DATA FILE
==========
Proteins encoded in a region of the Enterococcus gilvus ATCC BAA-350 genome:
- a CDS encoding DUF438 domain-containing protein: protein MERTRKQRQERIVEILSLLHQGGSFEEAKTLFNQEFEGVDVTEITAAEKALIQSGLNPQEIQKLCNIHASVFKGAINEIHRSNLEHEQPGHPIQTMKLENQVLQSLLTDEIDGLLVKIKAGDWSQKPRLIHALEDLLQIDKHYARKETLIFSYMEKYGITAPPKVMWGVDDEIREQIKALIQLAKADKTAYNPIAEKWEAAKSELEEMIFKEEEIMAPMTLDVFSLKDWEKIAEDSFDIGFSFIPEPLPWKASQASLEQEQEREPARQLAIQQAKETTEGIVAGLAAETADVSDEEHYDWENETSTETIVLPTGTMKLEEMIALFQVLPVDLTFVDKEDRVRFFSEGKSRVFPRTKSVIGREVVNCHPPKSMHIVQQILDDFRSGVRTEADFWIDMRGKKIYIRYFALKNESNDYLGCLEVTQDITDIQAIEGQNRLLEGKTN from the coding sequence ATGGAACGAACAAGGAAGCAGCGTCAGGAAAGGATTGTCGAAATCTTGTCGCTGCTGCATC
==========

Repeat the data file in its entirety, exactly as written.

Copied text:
Proteins encoded in a region of the Enterococcus gilvus ATCC BAA-350 genome:
- a CDS encoding DUF438 domain-containing protein: protein MERTRKQRQERIVEILSLLHQGGSFEEAKTLFNQEFEGVDVTEITAAEKALIQSGLNPQEIQKLCNIHASVFKGAINEIHRSNLEHEQPGHPIQTMKLENQVLQSLLTDEIDGLLVKIKAGDWSQKPRLIHALEDLLQIDKHYARKETLIFSYMEKYGITAPPKVMWGVDDEIREQIKALIQLAKADKTAYNPIAEKWEAAKSELEEMIFKEEEIMAPMTLDVFSLKDWEKIAEDSFDIGFSFIPEPLPWKASQASLEQEQEREPARQLAIQQAKETTEGIVAGLAAETADVSDEEHYDWENETSTETIVLPTGTMKLEEMIALFQVLPVDLTFVDKEDRVRFFSEGKSRVFPRTKSVIGREVVNCHPPKSMHIVQQILDDFRSGVRTEADFWIDMRGKKIYIRYFALKNESNDYLGCLEVTQDITDIQAIEGQNRLLEGKTN from the coding sequence ATGGAACGAACAAGGAAGCAGCGTCAGGAAAGGATTGTCGAAATCTTGTCGCTGCTGCATC